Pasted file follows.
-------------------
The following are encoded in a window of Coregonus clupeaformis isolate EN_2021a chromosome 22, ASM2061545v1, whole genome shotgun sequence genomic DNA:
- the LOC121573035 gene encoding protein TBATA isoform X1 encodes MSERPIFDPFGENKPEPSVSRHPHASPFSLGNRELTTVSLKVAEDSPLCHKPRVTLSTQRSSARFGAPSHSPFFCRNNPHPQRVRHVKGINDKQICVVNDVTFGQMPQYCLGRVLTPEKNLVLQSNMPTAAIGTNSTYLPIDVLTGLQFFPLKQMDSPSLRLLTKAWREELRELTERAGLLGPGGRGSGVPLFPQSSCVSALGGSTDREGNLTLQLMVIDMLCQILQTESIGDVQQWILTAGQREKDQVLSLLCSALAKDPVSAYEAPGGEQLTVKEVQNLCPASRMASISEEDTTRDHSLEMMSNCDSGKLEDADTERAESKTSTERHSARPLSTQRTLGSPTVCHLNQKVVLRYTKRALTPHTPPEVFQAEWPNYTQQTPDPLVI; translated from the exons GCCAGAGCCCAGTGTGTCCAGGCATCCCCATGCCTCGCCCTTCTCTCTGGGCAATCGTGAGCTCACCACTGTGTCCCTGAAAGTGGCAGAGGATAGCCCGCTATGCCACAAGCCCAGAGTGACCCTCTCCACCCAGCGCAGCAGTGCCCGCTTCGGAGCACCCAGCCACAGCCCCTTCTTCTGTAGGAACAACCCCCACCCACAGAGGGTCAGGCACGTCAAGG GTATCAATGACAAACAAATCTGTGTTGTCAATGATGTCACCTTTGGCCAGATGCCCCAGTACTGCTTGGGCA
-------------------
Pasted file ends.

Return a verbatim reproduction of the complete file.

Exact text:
The following are encoded in a window of Coregonus clupeaformis isolate EN_2021a chromosome 22, ASM2061545v1, whole genome shotgun sequence genomic DNA:
- the LOC121573035 gene encoding protein TBATA isoform X1 encodes MSERPIFDPFGENKPEPSVSRHPHASPFSLGNRELTTVSLKVAEDSPLCHKPRVTLSTQRSSARFGAPSHSPFFCRNNPHPQRVRHVKGINDKQICVVNDVTFGQMPQYCLGRVLTPEKNLVLQSNMPTAAIGTNSTYLPIDVLTGLQFFPLKQMDSPSLRLLTKAWREELRELTERAGLLGPGGRGSGVPLFPQSSCVSALGGSTDREGNLTLQLMVIDMLCQILQTESIGDVQQWILTAGQREKDQVLSLLCSALAKDPVSAYEAPGGEQLTVKEVQNLCPASRMASISEEDTTRDHSLEMMSNCDSGKLEDADTERAESKTSTERHSARPLSTQRTLGSPTVCHLNQKVVLRYTKRALTPHTPPEVFQAEWPNYTQQTPDPLVI; translated from the exons GCCAGAGCCCAGTGTGTCCAGGCATCCCCATGCCTCGCCCTTCTCTCTGGGCAATCGTGAGCTCACCACTGTGTCCCTGAAAGTGGCAGAGGATAGCCCGCTATGCCACAAGCCCAGAGTGACCCTCTCCACCCAGCGCAGCAGTGCCCGCTTCGGAGCACCCAGCCACAGCCCCTTCTTCTGTAGGAACAACCCCCACCCACAGAGGGTCAGGCACGTCAAGG GTATCAATGACAAACAAATCTGTGTTGTCAATGATGTCACCTTTGGCCAGATGCCCCAGTACTGCTTGGGCA